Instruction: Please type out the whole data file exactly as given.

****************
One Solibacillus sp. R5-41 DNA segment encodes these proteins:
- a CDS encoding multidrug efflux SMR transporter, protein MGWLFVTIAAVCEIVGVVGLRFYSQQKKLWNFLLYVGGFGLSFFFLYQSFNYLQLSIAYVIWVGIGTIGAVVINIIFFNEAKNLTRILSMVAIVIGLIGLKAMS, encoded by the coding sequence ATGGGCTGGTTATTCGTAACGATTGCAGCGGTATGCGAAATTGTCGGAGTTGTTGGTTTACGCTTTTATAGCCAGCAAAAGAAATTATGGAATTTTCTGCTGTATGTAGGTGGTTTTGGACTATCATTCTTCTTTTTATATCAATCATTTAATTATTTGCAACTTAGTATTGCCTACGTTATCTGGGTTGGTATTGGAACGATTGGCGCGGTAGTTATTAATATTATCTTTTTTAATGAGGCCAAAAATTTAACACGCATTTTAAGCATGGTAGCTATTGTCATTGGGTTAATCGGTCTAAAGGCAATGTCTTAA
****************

One Solibacillus sp. R5-41 DNA segment encodes these proteins:
- a CDS encoding multidrug efflux SMR transporter, protein MGWLFVTIAAVCEIVGVVGLRFYSQQKKLWNFLLYVGGFGLSFFFLYQSFNYLQLSIAYVIWVGIGTIGAVVINIIFFNEAKNLTRILSMVAIVIGLIGLKAMS, encoded by the coding sequence ATGGGCTGGTTATTCGTAACGATTGCAGCGGTATGCGAAATTGTCGGAGTTGTTGGTTTACGCTTTTATAGCCAGCAAAAGAAATTATGGAATTTTCTGCTGTATGTAGGTGGTTTTGGACTATCATTCTTCTTTTTATATCAATCATTTAATTATTTGCAACTTAGTATTGCCTACGTTATCTGGGTTGGTATTGGAACGATTGGCGCGGTAGTTATTAATATTATCTTTTTTAATGAGGCCAAAAATTTAACACGCATTTTAAGCATGGTAGCTATTGTCATTGGGTTAATCGGTCTAAAGGCAATGTCTTAA